1. On 3 November 2020 the Court of Appeal handed down judgment in a case involving a planning permission from 1967, a judgment from 1987, and three lines of authority on multiple permissions, the holistic approach to compliance, and abuse of process. Among other things, the judgment raises difficult questions about the flexibility of the planning code and the means by which major development schemes can be adapted to meet unforeseen events.
2. The facts are these. In January 1967 planning permission was granted for the construction of 401 dwellings on about 29 acres of land at Balkan Hill, Aberdovey, in the Snowdonia National Park. Ground conditions proved challenging and between 1967 and 1973 permissions were granted by the then LPA varying discrete parts of the development.
3. In 1985 the successor LPA denied the validity of the 1967 permission. The landowner issued proceedings for declarations as to its validity and in July 1987 Drake J held that the 1967 permission was valid and capable of completion. The site was acquired by its current owner (“Hillside”) shortly afterwards.
4. Between 1997 and 2011 the Snowdonia National Park Authority (now the LPA) granted further permissions varying elements of the development and Hillside carried out development in accordance with these permissions on the common understanding that in areas of the site where a variation permission had been granted the 1967 permission was no longer operative, but across the remainder of the site the 1967 permission was still capable of implementation.
5. In 2017 the LPA changed its mind and informed Hillside that the 1967 permission could no longer be relied on. In light of the LPA’s change of position the claimant issued proceedings in the High Court seeking declarations as to the binding effect of Drake J’s 1987 judgment and the validity of the 1967 permission. At first instance the claim was dismissed. The judge agreed with the LPA that as a result of development carried out pursuant to the variation permissions it was no longer physically possible to implement the 1967 permission as shown on the approved masterplan.
6. In Pilkington v Secretary of State for the Environment  1 WLR 1527 it had been held that where two or more permissions are granted for development of the same land, implementation of one permission may render it impossible to implement the other. In Sage v Secretary of State for the Environment  UKHL 22,  1 WLR 983 it had been held that if a building operation is not carried out, both externally and internally, fully in accordance with the permission, the whole operation is unlawful. In light of these principles, the High Court held that the 1967 permission was no longer valid.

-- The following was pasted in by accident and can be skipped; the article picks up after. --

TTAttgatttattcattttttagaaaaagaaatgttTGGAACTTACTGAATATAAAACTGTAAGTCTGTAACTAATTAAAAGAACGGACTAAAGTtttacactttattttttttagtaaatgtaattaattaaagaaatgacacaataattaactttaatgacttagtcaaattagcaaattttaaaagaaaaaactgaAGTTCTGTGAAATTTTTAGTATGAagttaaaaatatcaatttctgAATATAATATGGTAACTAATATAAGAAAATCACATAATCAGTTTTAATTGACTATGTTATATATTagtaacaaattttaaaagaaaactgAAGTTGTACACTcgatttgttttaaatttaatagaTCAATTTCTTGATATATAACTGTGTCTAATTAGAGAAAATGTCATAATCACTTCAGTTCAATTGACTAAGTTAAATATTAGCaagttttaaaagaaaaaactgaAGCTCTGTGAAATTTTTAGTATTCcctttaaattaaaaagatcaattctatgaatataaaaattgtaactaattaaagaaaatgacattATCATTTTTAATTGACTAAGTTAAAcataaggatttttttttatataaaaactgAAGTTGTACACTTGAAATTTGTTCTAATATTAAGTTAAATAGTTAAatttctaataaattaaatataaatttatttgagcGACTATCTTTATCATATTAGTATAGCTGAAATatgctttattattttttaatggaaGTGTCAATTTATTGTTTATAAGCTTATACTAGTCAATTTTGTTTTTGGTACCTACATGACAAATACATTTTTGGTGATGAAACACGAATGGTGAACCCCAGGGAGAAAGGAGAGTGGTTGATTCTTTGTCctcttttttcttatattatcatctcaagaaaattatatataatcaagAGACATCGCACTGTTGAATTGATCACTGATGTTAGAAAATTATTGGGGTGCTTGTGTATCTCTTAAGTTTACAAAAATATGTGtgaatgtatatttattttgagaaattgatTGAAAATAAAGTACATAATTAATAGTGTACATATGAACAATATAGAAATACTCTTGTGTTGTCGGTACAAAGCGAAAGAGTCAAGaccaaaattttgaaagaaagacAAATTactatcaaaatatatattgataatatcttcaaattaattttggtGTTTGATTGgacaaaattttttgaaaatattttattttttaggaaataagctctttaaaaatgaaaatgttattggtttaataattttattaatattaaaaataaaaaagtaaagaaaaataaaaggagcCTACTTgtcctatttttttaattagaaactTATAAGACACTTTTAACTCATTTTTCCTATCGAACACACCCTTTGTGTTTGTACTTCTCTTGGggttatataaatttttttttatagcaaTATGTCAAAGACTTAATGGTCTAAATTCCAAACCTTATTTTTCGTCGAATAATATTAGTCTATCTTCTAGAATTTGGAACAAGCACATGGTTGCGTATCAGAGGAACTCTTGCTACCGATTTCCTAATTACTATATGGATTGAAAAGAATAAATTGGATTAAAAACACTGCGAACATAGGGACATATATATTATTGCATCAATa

7. Hillside appealed to the Court of Appeal on the grounds that the judge had failed to consider whether it had been an abuse for the LPA to raise arguments about the validity of the 1967 permission based on Pilkington that could have been (but were not) raised before Drake J. Hillside also contended that the 1967 permission was for multiple acts of operational development, so that changes in one part of the site did not prevent reliance on the 1967 permission in other parts.
8. The Court of Appeal held that it was not an abuse for the LPA to raise the Pilkington argument given (a) the public interest in development in the National Park and (b) changes in the law marked by the decision of the House of Lords in Sage. On the evidence the judge had been entitled to conclude that development of the site pursuant to the variation permissions meant that it was no longer possible to carry out the scheme permitted in 1967. The Court went on to hold that the 1967 permission was not a permission for multiple independent acts of development.
9. The decision in Hillside has raised concerns for housebuilders and others. It is not uncommon for major schemes of development to be modified by so-called “drop-in” permissions, which allow for localised changes while leaving the rest of the original scheme unaffected. As the LPA retains control over the process, and can refuse permission if the proposed change is unacceptable in its own terms or would have adverse consequences for the wider scheme, there appears to be little reason to object to this. In the Hillside case, for instance, the National Park Authority had been content with this arrangement for over 20 years, granting several variation permissions.
10. The decision brings into question the proper scope of the principles in Pilkington and Sage. In Pilkington the landowner was seeking to implement two permissions, each for a single dwelling, within the same site. Although the two dwellings would physically fit within the site, each permission contemplated that there would be only one dwelling on the site. In those circumstances the court held that having implemented one permission the landowner could not implement the other. While understandable on its facts, it is not immediately obvious why it should prevent reliance on a drop-in permission, provided it is accepted that the original permission can no longer be implemented in the area of the drop-in permission.
11. As to Lord Hobhouse’s now famous observation in Sage beginning, “When an application for planning consent is made for permission for a single operation, it is made in respect of the whole of the building operation …”, it is easy enough to apply to a single building, but when applied to a scheme for hundreds of houses it throws up troubling questions about the lawfulness of each house before the last house is constructed, and whether a relatively minor deviation in one house should render every other house unlawful.
12. Hillside has applied for permission to appeal from the Supreme Court and its decision is awaited.
Robin Green was counsel for Hillside Parks Ltd in the Court of Appeal. The judgment can be found HERE.